Friday, August 14, 2020
Prenatal Marijuana Use Could Cause Sleep Problems In Children
Researchers found children whose moms used marijuana while pregnant suffered from somnolence symptoms — or excessive sleepiness.
Using cannabis while pregnant could cause your child sleeping problems later in life, according to a new study by University of Colorado Boulder researchers. The research doesn’t establish a causality between prenatal marijuana exposure and developmental sleep problems, but it does represent another possible development issue caused by pregnant women consuming marijuana.
“As a society, it took us a while to understand that smoking and drinking alcohol are not advisable during pregnancy, but it is now seen as common sense,” senior author John Hewitt, director of the Institute for Behavioral Genetics at CU Boulder, said in a statement. “Studies like this suggest that it is prudent to extend that common sense advice to cannabis, even if use is now legal.”
The study, published in Sleep Health: The Journal of The National Sleep Foundation, analyzed data compiled for the landmark Adolescent Brain Cognitive Development (ABCD) study, which has followed 11,750 children since they were 9 or 10 years old. The ABCD study launched in 2015 and will become the largest long-term study to explore early brain development in the United States.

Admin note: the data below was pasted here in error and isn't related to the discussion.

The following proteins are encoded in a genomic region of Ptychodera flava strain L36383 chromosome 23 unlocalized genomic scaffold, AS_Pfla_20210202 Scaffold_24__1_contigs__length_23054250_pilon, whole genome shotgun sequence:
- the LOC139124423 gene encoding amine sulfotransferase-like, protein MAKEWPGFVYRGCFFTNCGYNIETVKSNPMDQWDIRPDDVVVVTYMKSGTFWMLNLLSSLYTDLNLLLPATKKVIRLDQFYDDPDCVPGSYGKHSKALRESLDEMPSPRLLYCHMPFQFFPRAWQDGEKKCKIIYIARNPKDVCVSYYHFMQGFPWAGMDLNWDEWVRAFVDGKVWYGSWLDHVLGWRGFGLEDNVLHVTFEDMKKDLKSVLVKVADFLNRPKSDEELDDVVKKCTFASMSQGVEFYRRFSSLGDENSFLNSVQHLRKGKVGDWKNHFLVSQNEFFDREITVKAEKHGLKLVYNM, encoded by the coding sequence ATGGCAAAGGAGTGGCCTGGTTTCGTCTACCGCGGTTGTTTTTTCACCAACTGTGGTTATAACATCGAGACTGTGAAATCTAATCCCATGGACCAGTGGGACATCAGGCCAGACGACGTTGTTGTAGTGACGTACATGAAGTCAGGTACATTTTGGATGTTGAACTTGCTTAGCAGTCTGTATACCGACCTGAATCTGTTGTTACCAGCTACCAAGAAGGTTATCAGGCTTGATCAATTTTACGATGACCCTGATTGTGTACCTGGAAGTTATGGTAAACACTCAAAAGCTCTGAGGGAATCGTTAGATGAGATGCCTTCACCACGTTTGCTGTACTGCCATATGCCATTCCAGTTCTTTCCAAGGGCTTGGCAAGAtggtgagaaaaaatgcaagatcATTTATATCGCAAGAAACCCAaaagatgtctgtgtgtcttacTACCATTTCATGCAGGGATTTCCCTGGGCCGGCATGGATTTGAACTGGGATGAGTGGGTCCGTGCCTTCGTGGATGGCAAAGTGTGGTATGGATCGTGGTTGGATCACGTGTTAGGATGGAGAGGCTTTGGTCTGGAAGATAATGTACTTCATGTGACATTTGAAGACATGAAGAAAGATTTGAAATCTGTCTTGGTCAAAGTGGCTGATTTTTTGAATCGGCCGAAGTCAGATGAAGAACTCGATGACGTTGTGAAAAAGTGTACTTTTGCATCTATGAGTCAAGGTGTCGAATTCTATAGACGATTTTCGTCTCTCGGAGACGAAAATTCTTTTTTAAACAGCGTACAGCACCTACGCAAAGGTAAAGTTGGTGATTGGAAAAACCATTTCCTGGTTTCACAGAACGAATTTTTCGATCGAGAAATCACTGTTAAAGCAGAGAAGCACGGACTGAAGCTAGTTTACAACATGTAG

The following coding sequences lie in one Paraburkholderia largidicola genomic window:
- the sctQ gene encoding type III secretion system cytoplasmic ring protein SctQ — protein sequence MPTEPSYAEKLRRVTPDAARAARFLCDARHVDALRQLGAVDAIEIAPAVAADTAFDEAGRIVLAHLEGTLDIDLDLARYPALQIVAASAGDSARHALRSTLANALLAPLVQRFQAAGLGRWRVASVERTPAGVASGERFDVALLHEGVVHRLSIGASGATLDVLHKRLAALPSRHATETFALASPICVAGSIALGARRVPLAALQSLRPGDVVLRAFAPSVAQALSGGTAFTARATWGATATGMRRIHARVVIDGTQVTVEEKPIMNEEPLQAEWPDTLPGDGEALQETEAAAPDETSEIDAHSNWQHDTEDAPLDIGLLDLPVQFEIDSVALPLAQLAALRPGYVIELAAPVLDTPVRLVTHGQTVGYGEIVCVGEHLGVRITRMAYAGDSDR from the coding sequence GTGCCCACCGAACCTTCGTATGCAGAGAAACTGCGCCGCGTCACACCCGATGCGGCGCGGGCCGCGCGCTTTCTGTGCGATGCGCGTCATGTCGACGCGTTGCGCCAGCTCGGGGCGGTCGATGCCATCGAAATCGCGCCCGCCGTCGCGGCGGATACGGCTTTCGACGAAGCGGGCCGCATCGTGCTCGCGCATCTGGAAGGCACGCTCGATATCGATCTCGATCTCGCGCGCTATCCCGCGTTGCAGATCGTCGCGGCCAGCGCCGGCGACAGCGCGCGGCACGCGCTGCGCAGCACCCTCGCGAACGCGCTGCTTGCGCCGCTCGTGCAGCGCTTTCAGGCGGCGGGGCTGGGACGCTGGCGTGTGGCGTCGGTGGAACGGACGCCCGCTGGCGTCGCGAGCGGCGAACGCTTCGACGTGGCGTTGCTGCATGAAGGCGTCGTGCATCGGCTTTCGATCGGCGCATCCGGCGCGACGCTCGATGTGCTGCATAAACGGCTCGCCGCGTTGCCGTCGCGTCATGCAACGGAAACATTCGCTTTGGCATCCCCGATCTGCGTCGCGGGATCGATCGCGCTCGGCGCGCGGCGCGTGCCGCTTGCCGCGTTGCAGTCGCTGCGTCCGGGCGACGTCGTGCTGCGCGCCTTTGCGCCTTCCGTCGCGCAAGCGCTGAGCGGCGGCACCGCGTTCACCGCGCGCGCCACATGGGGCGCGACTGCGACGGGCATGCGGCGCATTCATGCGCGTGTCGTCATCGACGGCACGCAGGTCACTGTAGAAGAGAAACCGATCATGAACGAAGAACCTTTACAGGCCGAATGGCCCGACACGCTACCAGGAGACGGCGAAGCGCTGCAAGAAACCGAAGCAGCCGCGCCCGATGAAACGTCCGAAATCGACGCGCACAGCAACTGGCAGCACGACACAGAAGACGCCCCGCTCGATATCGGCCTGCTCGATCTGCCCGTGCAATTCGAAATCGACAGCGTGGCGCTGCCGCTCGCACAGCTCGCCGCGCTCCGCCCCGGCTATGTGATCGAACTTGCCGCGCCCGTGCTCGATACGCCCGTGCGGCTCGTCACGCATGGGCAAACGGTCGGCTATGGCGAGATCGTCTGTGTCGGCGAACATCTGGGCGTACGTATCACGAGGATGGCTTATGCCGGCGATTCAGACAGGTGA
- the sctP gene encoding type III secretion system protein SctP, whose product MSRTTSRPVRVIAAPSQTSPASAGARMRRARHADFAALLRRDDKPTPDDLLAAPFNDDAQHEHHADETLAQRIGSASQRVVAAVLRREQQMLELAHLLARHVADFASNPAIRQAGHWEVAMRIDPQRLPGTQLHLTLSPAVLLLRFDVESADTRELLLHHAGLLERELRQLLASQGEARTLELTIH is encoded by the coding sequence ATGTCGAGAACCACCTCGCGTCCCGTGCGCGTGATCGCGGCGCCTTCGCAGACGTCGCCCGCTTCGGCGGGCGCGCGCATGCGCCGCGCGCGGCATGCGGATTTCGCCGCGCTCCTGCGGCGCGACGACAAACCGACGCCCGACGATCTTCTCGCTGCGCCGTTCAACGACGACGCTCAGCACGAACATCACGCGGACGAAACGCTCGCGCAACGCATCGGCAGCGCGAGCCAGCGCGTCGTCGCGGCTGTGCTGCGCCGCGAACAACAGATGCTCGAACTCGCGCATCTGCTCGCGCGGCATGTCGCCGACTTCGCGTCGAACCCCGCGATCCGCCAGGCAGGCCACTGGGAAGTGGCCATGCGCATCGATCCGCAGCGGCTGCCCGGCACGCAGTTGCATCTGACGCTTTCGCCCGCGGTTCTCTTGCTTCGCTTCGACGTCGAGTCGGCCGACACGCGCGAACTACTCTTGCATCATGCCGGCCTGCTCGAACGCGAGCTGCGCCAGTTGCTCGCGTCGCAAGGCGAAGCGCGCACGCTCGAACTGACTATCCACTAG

Participants’ mothers were given an exhaustive questionnaire upon entrance into the ABCD study. One query was whether moms had consumed cannabis while pregnant. And if so, how much did they use? They weren’t asked about consumption method, meaning we don’t know if they smoked cannabis, ate edibles, or used tinctures. About 700 of the moms admitted to using marijuana while pregnant — 184 used daily, 262 did so twice or more per day.
Photo by Joanna Malinowska via freestocks.org
“Mothers who said they had used cannabis while pregnant were significantly more likely to report their children having clinical sleep problems,” said the study’s lead author Evan Winiger.
There are obvious limitation to this study, which researchers readily admitted. Marijuana use remains federally illegal and researchers wondered if actual prenatal cannabis use had been higher among the ABCD dataset.
“We are asking mothers to remember if they smoked marijuana 10 years ago and to admit to a behavior that is frowned upon,” Winiger said.
The research team also linked teen marijuana use to adult insomnia in a study earlier this year. Scientists, however, still don’t completely understand how marijuana use while pregnant affects childhood development. A comprehensive review of previous research worried that scientists have oversimplified the link between prenatal cannabis exposure and childhood cognitive development.
“The current review of the literature found that there are relatively few cognitive alterations noted in offspring exposed to cannabis prenatally,” the review’s authors wrote.